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Is It Time to Make a Caregiving Plan?

Family members often turn into unpaid caregivers seemingly overnight.

A recent New York Times article underscores the importance of making sure your clients have a caregiving plan in place. The article highlights the story of one individual as an example of how caregivers aren’t always necessarily paid professionals and why planning ahead for caregiving needs in the future is crucial.  

Family members often turn into unpaid caregivers seemingly overnight, unprepared for the burden and stress of caring for a friend or family member. Whether it’s discovering an elderly parent who’s struggling to care for him- or herself alone at home or dealing with a serious diagnosis, having a care plan in place ahead of time is a game changer.

First and foremost, a proper care plan should list the set of needs of the client and name an individual who will take over as the decision-maker following illness or diminished capacity. The needs should be as detailed and minute as possible, covering everything from who will do household chores to who will provide live-in care.

Legal Considerations

As Michael Gilfix, an attorney at Gilfix & La Poll Associates LLP in Palo Alto, Calif., notes in his Trusts & Estates article “The Quality Home Care Crisis,” the designated individual for health care may not be the same individual named in a durable power of attorney to handle financial affairs. The caretaker must be in tune with a client’s personal and health needs. Often, writes Gilfix, conflicts of interest that need to be discussed may arise when devising a care plan—for example, an elder parent’s decision to remain at home and hire private care providers will chip away at a child’s inheritance.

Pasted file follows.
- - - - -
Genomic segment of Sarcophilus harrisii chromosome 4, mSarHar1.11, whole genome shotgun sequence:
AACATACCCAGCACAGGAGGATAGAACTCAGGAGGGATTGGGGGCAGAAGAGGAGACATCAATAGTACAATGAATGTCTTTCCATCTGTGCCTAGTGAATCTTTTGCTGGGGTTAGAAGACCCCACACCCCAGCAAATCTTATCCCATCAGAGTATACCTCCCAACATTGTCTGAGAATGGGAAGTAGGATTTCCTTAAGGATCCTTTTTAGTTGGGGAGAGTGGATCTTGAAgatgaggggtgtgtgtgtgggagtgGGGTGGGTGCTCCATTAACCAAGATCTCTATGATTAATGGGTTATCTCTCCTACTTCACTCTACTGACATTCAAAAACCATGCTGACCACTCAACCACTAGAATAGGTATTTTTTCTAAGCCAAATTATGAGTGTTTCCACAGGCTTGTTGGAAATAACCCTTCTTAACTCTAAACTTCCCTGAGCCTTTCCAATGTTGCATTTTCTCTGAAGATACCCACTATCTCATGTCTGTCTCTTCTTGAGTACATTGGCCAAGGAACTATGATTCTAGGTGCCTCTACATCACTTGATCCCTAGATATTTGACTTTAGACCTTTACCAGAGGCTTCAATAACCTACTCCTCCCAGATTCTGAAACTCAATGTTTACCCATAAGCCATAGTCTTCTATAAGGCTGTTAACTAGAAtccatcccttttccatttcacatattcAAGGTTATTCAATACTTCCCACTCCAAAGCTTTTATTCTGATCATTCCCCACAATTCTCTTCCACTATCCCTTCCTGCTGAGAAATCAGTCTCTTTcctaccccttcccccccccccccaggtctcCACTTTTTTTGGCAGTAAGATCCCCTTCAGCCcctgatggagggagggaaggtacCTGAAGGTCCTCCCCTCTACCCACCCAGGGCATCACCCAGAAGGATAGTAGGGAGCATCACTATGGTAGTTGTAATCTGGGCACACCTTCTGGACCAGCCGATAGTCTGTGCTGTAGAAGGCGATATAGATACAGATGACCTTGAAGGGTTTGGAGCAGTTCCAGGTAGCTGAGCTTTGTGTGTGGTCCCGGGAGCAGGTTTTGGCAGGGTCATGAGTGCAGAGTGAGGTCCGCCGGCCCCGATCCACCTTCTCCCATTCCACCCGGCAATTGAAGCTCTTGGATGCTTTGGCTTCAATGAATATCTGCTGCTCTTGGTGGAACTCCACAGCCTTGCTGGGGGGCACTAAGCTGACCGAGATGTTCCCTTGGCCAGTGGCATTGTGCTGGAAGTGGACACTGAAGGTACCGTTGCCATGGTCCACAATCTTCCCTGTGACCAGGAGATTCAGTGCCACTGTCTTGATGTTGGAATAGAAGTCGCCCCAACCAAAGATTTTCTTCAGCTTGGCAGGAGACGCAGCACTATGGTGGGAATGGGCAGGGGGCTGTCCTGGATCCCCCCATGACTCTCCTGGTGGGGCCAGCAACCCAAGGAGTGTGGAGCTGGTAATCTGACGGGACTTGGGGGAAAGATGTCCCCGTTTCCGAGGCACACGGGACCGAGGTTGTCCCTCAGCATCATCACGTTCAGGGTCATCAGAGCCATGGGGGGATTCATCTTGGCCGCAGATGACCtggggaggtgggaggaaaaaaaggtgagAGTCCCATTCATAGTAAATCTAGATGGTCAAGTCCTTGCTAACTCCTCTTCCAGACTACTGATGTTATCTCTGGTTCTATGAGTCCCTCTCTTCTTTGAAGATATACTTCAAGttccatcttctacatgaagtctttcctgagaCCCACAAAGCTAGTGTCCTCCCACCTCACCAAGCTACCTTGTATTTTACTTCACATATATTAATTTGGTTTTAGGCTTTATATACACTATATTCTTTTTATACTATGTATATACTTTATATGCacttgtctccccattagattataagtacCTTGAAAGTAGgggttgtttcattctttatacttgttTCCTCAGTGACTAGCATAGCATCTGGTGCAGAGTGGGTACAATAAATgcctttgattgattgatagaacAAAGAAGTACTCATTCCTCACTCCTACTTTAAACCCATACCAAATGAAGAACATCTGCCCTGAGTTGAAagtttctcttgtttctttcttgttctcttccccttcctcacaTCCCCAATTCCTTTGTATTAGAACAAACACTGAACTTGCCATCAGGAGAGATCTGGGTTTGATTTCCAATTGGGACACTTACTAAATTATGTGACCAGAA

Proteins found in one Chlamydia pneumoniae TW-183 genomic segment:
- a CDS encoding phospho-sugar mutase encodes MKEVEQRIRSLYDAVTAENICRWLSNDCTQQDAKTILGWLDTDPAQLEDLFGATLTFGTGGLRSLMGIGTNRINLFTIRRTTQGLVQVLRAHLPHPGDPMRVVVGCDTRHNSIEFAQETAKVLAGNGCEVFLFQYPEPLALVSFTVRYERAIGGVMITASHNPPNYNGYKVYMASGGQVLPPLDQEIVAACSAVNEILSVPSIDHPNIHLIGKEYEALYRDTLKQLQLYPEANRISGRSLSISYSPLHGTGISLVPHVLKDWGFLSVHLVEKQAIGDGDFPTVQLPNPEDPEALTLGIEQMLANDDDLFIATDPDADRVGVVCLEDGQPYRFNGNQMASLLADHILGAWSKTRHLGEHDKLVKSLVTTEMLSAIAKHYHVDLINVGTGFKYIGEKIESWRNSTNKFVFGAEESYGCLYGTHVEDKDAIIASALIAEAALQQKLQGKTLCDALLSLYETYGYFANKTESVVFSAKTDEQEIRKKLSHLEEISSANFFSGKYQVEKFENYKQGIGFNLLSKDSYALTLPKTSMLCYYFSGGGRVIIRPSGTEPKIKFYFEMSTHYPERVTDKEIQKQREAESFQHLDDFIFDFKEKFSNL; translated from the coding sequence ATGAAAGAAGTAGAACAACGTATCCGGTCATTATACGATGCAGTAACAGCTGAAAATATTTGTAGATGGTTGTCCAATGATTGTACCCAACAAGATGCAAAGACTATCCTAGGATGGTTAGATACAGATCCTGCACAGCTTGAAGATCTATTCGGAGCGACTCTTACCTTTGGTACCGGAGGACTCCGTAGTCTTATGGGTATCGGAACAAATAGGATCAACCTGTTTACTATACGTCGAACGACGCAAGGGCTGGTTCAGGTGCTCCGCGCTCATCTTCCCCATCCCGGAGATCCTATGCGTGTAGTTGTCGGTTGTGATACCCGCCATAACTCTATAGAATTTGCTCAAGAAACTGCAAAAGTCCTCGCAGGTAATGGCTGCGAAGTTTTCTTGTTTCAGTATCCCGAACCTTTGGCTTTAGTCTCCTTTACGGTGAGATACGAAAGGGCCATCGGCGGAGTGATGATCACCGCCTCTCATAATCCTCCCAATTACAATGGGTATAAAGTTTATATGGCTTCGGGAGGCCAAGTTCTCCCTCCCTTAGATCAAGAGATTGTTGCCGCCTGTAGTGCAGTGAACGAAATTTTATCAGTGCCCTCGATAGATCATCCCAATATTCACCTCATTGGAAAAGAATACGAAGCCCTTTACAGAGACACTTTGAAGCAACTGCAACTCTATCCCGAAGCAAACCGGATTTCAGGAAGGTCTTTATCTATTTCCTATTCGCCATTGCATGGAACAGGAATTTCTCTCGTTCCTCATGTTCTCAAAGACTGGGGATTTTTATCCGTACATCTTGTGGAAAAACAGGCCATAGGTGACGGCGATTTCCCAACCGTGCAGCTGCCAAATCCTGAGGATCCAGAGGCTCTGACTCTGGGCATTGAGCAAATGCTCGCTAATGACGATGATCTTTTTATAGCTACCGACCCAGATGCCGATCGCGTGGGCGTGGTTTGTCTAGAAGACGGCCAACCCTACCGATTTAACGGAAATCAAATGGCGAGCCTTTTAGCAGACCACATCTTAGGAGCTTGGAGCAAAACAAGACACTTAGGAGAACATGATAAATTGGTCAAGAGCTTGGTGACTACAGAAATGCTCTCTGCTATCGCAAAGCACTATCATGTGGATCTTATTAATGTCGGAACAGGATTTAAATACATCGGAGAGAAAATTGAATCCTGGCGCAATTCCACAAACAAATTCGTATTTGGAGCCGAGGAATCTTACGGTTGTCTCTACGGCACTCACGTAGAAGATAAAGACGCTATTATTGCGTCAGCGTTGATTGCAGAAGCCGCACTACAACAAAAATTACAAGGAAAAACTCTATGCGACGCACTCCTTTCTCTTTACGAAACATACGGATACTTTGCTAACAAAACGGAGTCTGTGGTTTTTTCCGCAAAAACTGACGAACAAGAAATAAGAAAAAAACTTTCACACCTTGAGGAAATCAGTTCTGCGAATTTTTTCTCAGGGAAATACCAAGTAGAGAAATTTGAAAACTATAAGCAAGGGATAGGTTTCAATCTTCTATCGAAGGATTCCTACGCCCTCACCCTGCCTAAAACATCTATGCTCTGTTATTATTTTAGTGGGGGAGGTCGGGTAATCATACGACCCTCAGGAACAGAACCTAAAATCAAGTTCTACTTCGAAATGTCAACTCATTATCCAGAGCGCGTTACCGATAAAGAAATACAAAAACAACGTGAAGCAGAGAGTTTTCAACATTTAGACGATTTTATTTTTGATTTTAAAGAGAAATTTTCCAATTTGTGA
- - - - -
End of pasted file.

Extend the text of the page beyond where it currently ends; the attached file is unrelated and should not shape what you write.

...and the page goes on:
Other important legal considerations include an advanced directive and of course proper estate planning, including a will.

Who’s the Caregiver?

Where will the care be given and who will provide the support is the next question to consider. Sometimes family members are unable or unwilling to provide the care. If a client wishes to remain at home, two options to consider are home care agencies or private hire caregivers. As Gilfix points out in his article, one perk of home care agencies is that the caregiver is an employee of the agency, which in addition to providing continuing education to caregivers also helps eliminate some of the risks of hiring a private caregiver. One such risk is financial abuse or exploitation through coercion or undue influence.

How to Pay for Care?

Caregiving often comes at a high cost. If a client has long-term care insurance, it’s important to understand what it will and won’t cover, according to Gilfix. Government benefits are another option to consider. Medicare programs may cover some in-home care services, and certain states allow Medicaid coverage for such services.

Even family members who are being compensated for their caregiving should have some sort of formal legal agreement in place stipulating how much they’re being paid to prevent future family conflict down the line as to how the money was spent.

Human Aspect

Gilfix stresses that the subject of caregiving is one that’s “everyone’s issue,” no matter your tax bracket, and one that tax professionals and high-end estate planners typically ignore. “Yet, they’re often more important to life quality than avoiding estate tax,” he reasons.

Broaching the topic with an elderly client isn’t always easy. As many of us have experienced firsthand, most individuals don’t want to contemplate the idea of losing their independence and autonomy, whether it’s regarding end-of-life care or the fact that perhaps they’re at the age where it’s better they no longer drive.

Lynya Floyd, the author of the New York Times article, reminds readers that to get the conversation started, remember to explain that caregiving is inevitable for all individuals and to point out the positives for planning ahead of time (that is, “Wouldn’t you rather be able to dictate what happens if/when the circumstances arise?”). Also,  a caregiving plan isn’t one and done—the plan will require tweaking over time as circumstances and/or preferences may change.

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